The music of K Á R Y Y N first appeared on my radar two years ago when she’d just released a new track, ‘Yajna’, in what she was already calling her Quanta series.
That track, a fragile, sparse piece that tapped into a pulsing, shifting minimal techno-inflected sound world, showcased two things for me – a mastery of the diffuse potential of using electronics in a way that nodded to the framework and stricture of contemporary pop while deploying a edge that could keep po-faced art fanatics happy; but, perhaps more importantly, ‘Yajna’ showcased a compelling, mesmerising voice that you couldn’t help but be moved by. I wrote a glowing Introducing… piece for Electronic Sound and looked forward to hearing more music in the Quanta series. That she decided to sign to Mute and compile the whole series into one album for them was frankly just a bonus for me.
K Á R Y Y N was born in Alabama, spent her childhood summers with relatives in Syria and wound up living in Los Angeles. Not for nothing was one instalment of the Quanta series called ‘Aleppo’, written in the wake of the death of two relatives in a city that has become synonymous with the humanitarian and cultural devastation of the Syrian civil war. The track blended glitches, stop-start rhythms and carefully-crafted detail alongside K Á R Y Y N’s heavily processed voice, resulting in a deceptive four minute slice of artisan sound design.
The Quanta series draws tracks together recorded after K Á R Y Y N had left LA and didn’t settle anywhere for long, beginning with 2011’s ‘Today I Read Your Life Story 11:11’. The fact that the pieces were written over a seven year period means that listening to the entire series as a single album is like watching the gestation of K Á R Y Y N’s creative sensibilities in slow motion. A pivotal point came in 2016 with the music she composed for Samantha Shay’s Of Light, her score attracting the patronage of Marina Abramovic and Björk.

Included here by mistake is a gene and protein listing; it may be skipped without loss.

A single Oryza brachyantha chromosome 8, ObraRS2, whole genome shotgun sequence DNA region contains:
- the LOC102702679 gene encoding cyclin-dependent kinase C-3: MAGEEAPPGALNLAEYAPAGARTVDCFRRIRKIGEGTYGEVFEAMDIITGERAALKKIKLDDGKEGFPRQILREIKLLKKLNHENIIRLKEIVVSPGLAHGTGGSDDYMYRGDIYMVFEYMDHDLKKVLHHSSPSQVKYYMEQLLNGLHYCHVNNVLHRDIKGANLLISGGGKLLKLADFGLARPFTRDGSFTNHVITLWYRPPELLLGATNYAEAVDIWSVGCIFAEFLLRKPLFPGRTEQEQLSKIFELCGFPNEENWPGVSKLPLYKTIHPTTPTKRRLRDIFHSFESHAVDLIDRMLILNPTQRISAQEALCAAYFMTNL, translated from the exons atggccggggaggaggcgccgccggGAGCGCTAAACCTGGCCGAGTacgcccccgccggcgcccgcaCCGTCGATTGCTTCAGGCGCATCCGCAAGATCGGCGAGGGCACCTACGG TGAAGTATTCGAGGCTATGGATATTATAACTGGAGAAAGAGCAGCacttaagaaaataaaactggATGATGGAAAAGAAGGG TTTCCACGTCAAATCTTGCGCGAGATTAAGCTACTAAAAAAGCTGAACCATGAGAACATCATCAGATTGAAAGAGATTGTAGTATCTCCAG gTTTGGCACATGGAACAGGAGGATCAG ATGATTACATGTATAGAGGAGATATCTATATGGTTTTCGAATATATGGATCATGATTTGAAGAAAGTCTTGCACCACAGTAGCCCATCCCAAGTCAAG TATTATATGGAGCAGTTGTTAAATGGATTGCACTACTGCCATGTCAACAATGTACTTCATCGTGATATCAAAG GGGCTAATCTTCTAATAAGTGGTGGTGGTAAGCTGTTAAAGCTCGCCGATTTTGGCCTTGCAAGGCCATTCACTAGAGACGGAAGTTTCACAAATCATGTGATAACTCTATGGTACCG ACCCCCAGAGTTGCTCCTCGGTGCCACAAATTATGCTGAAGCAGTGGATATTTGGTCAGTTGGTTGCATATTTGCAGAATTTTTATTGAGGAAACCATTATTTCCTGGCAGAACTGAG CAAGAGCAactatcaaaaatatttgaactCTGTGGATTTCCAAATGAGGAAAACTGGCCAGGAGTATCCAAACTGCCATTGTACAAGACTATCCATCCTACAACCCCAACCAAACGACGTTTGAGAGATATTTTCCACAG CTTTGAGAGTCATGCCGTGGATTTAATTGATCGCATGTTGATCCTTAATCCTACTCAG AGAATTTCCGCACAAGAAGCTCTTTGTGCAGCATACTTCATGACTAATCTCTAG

Taken as a whole, this can, at times, be a troubling , difficult listen. The first pieces she wrote, placed at the end of the album, are heartwrenchingly raw, with no attempt to mask or shield you from the reclusive, mournful state in which K Á R Y Y N wrote them. In contrast, there are moments of towering beauty, moments of sensitivity, moments of contemplation and, in the frantic rhythms and lush synth pads of ‘Ever’, a yearning, romantic, delicate spirit. On the strength of that track, K Á R Y Y N could easily pivot into the sort of pure, intelligent pop proffered by the likes of Lucy Mason, but I get the sense that this restless soul would never concede to being so easily pigeonholed, and may she be justifiably celebrated for that.
The Quanta Series by K Á R Y Y N is released by Mute on March 29 2019.
(c) Mat Smith / Documentary Evidence